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Gilberto Velasquez, a 38-year old house painter from El Salvador, was deemed safe from deportation in September 2014 after a policy initiated by former President Barack Obama withheld from deporting immigrants who made deep ties in the United States and weren’t considered a threat to public safety.
However, Velasquez, who has lived in the Unites States illegally since 2005 and has a U.S.-born child, received startling news just last month. President Trump incited the government to put his deportation case back on the court calendar
Under the Trump administration, cases of hundreds of undocumented immigrants have been reopened. The immigrants behind these matters, like Velasquez, were given a reprieve from being deported during the Obama era.
Trump’s promise of cracking down on illegal immigrants is clearly taking effect and more so creating fear within the tens of thousands of undocumented workers in the U.S. who believed they were safe from deportation.
Immigration attorneys claimed cases were only reopened during the Obama administration if the immigrant had committed a serious crime. However, regardless of the immigrants’ innocence, anyone is subject to being deported under the Trump administration.
“This is a sea change, attorney David Leopold, former president of the American Immigration Lawyers Association, told Reuters. “Before, if someone did something after the case was closed out that showed that person was a threat, then it would be reopened. Now they are opening cases just because they want to deport people.”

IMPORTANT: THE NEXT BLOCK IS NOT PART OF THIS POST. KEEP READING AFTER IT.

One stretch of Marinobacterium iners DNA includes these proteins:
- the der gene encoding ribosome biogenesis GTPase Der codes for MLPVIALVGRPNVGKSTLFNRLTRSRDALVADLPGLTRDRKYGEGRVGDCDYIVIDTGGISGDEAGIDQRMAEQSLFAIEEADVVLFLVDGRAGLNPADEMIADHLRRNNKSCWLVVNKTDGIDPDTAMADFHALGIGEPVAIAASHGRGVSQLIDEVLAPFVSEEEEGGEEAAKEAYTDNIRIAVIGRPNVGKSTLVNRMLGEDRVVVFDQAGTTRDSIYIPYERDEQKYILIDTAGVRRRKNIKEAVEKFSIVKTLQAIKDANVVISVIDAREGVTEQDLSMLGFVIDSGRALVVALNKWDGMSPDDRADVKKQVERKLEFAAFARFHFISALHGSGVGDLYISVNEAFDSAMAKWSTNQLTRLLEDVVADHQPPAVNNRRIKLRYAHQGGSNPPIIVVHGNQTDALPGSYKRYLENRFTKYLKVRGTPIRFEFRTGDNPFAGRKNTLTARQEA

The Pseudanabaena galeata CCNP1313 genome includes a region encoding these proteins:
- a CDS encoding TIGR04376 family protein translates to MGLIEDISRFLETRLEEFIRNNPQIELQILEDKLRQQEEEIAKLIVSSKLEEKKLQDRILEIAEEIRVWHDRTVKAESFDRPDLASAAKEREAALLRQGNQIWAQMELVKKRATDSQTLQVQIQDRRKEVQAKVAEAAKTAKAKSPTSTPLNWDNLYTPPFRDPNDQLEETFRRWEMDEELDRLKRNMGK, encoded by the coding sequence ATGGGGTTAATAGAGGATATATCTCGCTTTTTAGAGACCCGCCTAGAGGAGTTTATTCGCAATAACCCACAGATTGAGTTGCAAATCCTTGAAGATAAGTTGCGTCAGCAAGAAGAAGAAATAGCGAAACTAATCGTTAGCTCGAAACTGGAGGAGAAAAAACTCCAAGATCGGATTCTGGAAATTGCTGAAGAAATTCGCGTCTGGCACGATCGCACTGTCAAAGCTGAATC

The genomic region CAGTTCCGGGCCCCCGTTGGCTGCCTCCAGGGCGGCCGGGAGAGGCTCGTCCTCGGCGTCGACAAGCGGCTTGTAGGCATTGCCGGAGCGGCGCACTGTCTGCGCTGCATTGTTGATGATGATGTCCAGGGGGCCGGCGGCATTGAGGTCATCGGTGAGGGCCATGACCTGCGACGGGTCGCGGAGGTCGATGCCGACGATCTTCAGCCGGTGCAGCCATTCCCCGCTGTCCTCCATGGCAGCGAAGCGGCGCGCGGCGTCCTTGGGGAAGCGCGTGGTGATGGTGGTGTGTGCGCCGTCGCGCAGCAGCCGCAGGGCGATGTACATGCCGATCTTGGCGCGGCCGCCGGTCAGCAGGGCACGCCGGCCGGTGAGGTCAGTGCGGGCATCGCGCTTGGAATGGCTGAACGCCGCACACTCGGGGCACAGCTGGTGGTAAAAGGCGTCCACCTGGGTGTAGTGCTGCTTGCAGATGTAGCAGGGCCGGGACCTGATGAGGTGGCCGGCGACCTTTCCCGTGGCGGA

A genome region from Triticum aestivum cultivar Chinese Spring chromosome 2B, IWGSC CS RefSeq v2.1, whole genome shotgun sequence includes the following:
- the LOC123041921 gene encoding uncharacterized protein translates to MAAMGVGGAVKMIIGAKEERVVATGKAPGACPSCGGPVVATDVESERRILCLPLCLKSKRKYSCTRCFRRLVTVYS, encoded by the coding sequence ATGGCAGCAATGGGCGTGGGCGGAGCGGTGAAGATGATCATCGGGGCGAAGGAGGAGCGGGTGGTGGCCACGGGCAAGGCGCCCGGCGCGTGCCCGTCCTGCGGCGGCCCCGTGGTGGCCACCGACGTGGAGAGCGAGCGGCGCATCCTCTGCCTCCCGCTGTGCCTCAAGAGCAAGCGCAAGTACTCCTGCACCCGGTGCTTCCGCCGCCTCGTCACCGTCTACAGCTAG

Prosecutors reopened 1,329 cases between March 1 and May 31, according to data from the Executive Office of Immigration Review obtained by Reuters. During the same time frame, the Obama administration had only reopened 430.
Spokeswoman for U.S. Immigration and Customs Enforcement Jennifer Elzea said the agency has begun filing motions with immigration courts to reopen undocumented immigrants’ cases if they had “been arrested for or convicted of a crime.” However, the crime could be considered as minor as receiving a traffic ticket.
Dana Marks, president of the National Association of Immigration Judges, claimed that reopening matters that have already been closed will create a record backlog of 580,000 pending immigration cases.
“If we have to go back and review all of those decisions that were already made, it clearly generates more work,” Marks said. “It’s a judicial do-over.”
Featured Image via Flickr/Michael Righi